‘For the love of God, resign!’: Leeds East MP Richard Burgon tells Prime Minister Boris Johnson to resign amid Sue Gray report and party
Leeds East Labor MP Richard Burgon made the calls during Prime Minister’s Questions on Wednesday January 26.
Mr Johnson continued to defend the government’s record as he faced calls from the opposition benches to step down.
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Boris Johnson replied: “I don’t think there was a question there.
“They basically know they don’t have an answer to this. We have a plan and a vision for this country. They have absolutely nothing to say and that is the difference between our camp and theirs.
Meanwhile, the Prime Minister insisted he was ‘getting to work’, although he acknowledged there were people who ‘wanted me out of the way’ for a variety of reasons.
Mr Johnson is awaiting publication of senior civil servant Sue Gray’s report into the alleged anti-lockdown parties at No 10 and Whitehall.
The report is due to be delivered to No 10 today, although it was not submitted when Mr Johnson rose to face MPs.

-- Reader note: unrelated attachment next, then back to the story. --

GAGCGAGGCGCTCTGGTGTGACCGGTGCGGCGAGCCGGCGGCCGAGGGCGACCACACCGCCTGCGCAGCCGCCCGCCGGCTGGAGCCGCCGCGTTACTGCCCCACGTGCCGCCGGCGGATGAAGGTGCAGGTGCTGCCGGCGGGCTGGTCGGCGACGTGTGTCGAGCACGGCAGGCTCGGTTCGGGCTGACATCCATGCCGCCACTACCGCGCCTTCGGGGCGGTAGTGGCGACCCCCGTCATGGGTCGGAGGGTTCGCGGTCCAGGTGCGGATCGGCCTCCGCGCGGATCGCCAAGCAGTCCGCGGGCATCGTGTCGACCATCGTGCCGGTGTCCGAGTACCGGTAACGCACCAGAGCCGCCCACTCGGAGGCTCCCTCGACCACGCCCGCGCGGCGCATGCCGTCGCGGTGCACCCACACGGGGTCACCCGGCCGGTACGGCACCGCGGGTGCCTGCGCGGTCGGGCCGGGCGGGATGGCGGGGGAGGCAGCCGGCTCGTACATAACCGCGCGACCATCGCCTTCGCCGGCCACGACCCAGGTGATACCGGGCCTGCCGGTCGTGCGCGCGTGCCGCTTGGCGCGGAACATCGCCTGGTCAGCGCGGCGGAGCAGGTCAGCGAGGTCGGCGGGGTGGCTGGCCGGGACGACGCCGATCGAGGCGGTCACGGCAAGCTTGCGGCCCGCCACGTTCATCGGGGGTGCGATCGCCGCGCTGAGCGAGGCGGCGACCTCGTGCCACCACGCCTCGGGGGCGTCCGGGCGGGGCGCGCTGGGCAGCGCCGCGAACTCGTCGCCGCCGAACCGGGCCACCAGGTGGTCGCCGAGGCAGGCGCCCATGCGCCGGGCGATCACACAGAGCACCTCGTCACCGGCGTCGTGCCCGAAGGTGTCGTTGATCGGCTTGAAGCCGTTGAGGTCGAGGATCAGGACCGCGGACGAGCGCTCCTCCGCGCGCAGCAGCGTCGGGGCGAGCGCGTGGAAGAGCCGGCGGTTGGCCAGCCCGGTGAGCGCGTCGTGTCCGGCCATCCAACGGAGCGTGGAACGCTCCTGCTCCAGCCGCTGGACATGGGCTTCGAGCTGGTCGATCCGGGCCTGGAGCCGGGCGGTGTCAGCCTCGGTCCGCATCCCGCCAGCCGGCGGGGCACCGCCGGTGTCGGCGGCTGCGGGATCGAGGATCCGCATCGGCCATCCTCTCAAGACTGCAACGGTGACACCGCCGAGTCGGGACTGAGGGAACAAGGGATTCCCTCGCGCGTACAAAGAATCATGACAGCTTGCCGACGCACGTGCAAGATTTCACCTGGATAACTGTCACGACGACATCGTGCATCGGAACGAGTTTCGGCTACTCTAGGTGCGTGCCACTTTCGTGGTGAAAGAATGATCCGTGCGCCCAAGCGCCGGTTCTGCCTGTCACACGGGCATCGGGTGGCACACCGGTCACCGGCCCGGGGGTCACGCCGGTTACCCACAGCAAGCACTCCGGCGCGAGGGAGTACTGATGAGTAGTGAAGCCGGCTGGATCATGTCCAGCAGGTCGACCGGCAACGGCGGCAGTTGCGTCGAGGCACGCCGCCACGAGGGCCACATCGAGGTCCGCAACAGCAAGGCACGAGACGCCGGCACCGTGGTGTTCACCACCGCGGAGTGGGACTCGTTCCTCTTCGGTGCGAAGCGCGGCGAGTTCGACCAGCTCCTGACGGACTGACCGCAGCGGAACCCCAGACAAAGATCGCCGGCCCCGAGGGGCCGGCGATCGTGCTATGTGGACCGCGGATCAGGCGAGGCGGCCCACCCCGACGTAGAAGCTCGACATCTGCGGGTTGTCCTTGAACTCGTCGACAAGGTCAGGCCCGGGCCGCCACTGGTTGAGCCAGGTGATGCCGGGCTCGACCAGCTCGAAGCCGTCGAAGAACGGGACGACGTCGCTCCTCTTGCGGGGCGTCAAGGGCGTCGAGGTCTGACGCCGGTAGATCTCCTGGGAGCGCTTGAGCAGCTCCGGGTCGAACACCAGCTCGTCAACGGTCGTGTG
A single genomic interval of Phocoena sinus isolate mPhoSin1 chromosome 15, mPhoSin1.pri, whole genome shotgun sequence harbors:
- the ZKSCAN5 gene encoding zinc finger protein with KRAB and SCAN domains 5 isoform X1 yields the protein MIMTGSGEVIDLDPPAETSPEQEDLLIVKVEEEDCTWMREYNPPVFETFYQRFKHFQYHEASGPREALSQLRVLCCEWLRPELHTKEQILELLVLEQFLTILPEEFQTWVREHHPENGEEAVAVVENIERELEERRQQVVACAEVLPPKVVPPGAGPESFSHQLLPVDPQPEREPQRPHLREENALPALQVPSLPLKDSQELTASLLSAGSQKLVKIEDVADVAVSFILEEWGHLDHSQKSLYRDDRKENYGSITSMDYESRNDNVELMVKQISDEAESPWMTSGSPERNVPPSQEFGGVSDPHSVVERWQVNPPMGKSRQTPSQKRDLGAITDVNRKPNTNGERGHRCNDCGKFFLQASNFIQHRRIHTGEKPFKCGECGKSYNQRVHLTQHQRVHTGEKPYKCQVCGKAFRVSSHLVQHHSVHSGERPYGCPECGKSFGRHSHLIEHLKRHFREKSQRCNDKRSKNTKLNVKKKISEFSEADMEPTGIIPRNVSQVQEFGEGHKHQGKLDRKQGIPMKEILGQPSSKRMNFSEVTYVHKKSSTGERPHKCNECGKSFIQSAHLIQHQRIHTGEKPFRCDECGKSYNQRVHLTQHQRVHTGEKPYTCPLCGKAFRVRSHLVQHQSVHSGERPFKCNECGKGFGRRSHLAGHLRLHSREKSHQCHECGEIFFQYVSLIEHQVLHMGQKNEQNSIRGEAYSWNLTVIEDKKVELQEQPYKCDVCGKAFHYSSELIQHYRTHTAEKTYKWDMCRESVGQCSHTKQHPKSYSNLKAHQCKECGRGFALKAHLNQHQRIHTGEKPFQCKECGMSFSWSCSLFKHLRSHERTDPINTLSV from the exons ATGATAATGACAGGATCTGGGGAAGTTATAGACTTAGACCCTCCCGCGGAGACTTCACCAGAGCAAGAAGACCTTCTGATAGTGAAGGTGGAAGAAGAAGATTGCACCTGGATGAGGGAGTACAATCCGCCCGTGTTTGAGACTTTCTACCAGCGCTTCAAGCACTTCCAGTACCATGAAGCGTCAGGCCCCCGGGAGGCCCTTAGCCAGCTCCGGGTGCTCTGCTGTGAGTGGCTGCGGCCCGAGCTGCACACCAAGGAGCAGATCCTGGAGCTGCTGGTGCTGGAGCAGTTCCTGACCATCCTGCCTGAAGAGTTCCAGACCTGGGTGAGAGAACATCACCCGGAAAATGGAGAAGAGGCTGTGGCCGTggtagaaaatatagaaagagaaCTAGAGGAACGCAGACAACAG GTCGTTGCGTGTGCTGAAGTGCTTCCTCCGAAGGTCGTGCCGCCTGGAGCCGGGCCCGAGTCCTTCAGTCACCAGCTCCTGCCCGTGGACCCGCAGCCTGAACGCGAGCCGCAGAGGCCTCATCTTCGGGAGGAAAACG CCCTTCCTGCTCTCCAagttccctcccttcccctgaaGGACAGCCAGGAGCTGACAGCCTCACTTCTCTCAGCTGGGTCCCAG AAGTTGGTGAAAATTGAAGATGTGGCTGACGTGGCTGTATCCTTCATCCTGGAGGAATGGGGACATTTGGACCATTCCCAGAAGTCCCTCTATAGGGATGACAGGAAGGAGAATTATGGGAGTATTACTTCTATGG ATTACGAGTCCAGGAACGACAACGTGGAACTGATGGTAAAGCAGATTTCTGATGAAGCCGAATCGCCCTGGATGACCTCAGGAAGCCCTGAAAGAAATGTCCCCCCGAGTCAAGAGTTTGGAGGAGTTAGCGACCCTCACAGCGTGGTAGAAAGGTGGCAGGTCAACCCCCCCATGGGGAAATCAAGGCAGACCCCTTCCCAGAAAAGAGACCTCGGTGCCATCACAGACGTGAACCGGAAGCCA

But an indication of how damaging the report could be for the government came when Scotland Yard chief Dame Cressida Dick announced a police investigation was underway, based in part on evidence obtained by the Gray investigation.
Labor leader Sir Keir Starmer suggested Mr Johnson had misled Parliament about Downing Street parties, which would normally force a minister to resign.
When asked if he would now step down, the Prime Minister replied: “No”.
Sir Keir said: “We now have the shameful spectacle of a Prime Minister of the United Kingdom under police investigation, unable to lead the country, unable to do the right thing and every day that his cabinet does not express itself, it becomes more and more complicit.”
He challenged the Prime Minister to release Gray’s full inquiry report as soon as he received it – Mr Johnson said he would ‘do exactly as I said’, although there are had speculation that the published version might be redacted or edited.
The Prime Minister has also committed to making a statement in the House of Commons in response to the Gray report.
Sir Keir said: “Whatever he says in his statement later today or tomorrow is not going to change the facts. Isn’t that a Prime Minister and a government who have shown nothing but contempt for the decency, honesty and respect that define this country?”
Mr Johnson replied: “Of course he wants me out – he does, and of course I don’t deny that for all sorts of reasons a lot of people can want me out.”
But he said Sir Keir wanted him out because ‘he knows this government can be trusted to deliver on its promises’.
He added: “We – and in particular me – continue our work.”